Hytera Communications yesterday filed a lawsuit in federal court alleging that Motorola Solutions is maintaining its monopoly in the land-mobile-radio (LMR) sector by engaging in anticompetitive practices, such as forcing dealers to stop offering Hytera products and filing “sham litigation” against Hytera.

At the heart of Hytera’s complaint is the allegation that Motorola “engages in de facto exclusive dealing with independent distributors through a potent ‘carrot and stick’ combination of incentives for exclusivity and threats of termination for those who seek to promote competing products” that “defeats the independence of the dealer,” according to the lawsuit.

These practices by Motorola Solutions make it difficult for Hytera to compete in U.S. market, according to Mark Jordan, regional sales manager for Hytera Communications America (West).

“Hytera doesn’t sell direct—we will, on occasion, if it’s required to participate in something—but we only have one sales channel, and that sales channel is dealers,” Jordan said during an interview with IWCE’s Urgent Communications. “We don’t have manufacturers’ representatives. We’re direct to our dealer base, which is our only channel.

“Our main concern is that channel is being influenced and pressured to not do business with us, and that’s really our only way to the market. That’s our biggest concern, that our only source to get to customers is basically being intimidated not to allow us to get to customers. That’s our biggest statement.”

Other allegations in the Hytera lawsuit include claims that Motorola Solutions has violated terms of the Sherman Antitrust Act and the Clayton Act, inflated prices unnecessarily and used its monopoly position to suppress the introduction of technologies such as TETRA and DMR from being used in the U.S. for public-safety communications.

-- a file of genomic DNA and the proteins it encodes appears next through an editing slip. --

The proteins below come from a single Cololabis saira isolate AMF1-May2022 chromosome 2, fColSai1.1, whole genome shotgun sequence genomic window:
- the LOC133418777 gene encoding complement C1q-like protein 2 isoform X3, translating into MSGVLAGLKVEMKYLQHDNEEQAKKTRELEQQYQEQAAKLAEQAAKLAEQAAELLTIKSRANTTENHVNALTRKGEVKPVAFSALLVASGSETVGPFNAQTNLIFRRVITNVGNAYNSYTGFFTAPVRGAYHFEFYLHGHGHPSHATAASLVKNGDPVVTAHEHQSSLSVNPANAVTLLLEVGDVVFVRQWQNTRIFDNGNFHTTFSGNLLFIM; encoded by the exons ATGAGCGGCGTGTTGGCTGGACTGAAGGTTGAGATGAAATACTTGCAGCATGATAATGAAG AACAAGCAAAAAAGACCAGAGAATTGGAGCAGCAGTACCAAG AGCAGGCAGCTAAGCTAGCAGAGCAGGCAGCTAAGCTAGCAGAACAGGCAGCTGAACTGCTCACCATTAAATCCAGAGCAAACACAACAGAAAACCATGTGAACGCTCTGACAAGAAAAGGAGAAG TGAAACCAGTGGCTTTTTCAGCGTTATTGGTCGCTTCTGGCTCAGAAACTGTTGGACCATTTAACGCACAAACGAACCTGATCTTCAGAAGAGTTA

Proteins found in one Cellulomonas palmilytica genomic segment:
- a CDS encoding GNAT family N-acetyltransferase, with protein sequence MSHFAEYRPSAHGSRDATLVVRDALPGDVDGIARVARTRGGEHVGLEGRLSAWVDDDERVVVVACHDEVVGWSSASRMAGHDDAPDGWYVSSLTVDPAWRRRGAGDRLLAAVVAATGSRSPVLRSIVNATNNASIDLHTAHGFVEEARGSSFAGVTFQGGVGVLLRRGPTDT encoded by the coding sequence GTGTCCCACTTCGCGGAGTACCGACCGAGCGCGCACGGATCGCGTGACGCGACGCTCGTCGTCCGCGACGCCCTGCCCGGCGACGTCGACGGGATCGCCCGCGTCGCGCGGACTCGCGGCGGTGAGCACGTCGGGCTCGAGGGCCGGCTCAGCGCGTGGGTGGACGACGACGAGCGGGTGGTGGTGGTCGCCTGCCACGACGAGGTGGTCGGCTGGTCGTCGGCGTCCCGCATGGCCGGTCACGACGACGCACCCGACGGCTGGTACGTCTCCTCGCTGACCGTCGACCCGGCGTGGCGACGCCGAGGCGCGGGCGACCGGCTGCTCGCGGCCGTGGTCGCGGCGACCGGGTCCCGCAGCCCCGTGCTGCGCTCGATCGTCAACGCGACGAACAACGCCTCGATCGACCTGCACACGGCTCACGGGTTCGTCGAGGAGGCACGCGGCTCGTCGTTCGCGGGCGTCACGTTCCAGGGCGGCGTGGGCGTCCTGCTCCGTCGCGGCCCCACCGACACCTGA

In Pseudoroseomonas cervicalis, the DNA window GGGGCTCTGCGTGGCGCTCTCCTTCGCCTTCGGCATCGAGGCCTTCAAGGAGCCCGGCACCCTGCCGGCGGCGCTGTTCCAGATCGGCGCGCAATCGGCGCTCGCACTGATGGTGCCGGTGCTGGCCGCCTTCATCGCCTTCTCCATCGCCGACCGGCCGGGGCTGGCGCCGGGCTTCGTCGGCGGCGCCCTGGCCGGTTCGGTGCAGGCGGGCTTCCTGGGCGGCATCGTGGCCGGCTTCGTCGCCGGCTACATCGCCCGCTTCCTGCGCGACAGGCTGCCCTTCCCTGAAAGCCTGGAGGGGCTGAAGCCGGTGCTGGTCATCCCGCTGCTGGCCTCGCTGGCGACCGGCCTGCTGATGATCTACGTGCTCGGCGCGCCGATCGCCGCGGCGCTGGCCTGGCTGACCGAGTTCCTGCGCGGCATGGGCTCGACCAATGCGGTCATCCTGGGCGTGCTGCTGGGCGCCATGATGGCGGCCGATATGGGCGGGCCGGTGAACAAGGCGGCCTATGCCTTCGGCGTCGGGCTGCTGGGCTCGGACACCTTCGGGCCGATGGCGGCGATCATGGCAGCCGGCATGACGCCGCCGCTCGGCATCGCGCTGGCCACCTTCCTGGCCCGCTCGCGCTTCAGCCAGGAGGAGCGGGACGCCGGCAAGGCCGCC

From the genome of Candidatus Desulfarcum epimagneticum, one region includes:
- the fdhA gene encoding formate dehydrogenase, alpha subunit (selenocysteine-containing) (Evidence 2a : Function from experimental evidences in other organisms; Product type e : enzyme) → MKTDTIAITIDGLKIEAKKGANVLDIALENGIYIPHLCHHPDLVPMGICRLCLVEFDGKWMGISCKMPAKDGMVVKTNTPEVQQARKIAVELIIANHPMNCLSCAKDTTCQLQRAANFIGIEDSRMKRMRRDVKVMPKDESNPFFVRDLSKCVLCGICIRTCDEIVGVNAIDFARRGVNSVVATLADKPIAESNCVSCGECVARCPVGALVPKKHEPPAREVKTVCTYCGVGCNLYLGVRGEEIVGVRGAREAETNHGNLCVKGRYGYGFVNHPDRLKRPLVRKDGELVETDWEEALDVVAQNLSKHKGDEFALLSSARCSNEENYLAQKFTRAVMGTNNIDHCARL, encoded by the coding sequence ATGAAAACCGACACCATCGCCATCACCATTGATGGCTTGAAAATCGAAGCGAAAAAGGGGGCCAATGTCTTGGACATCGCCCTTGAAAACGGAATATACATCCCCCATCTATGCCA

In addition, the Hytera complaint describes Motorola Solutions as a “savvy and serial abuser of the judicial system and regulatory process as part of its scheme” to maintain its monopoly position in the LMR market. In its lawsuit, Hytera notes Motorola Solutions’ complaints against it that have been filed in U.S. courts, the U.S. International Trade Commission (ITC) and multiple international courts that Hytera describes as “baseless” and “sham litigation.”

In those complaints, Motorola Solutions claims that Hytera illegally has been using Motorola Solutions’ patented technologies and trade secrets that were stolen by former Motorola employees who left the company and joined Hytera almost a decade ago.

Motorola Solutions provided the following statement today in response to the Hytera legal action.

“We believe Hytera’s complaint is without merit and a clear attempt to shift attention away from the heart of the dispute—Hytera's brazen theft of our trade secrets and willful infringement of our patents,” according to the Motorola Solutions statement provided to IWCE’s Urgent Communications.

“We will continue to vigorously pursue our ongoing global efforts to stop Hytera's egregious behavior and protect our intellectual property.”

In its lawsuit, Hytera contends that Motorola Solutions should have been licensing two of the patented technologies cited in its legal filings, because those technologies are part of the DMR standard and should be available to all manufacturers at terms that are “fair, reasonable and non-discriminatory.”

But the Hytera lawsuit’s most pointed claims against Motorola Solutions are allegations that Motorola Solutions is using its dominant market position—controlling 75% to 80% of the market—to convince dealers to sell only Motorola Solutions products.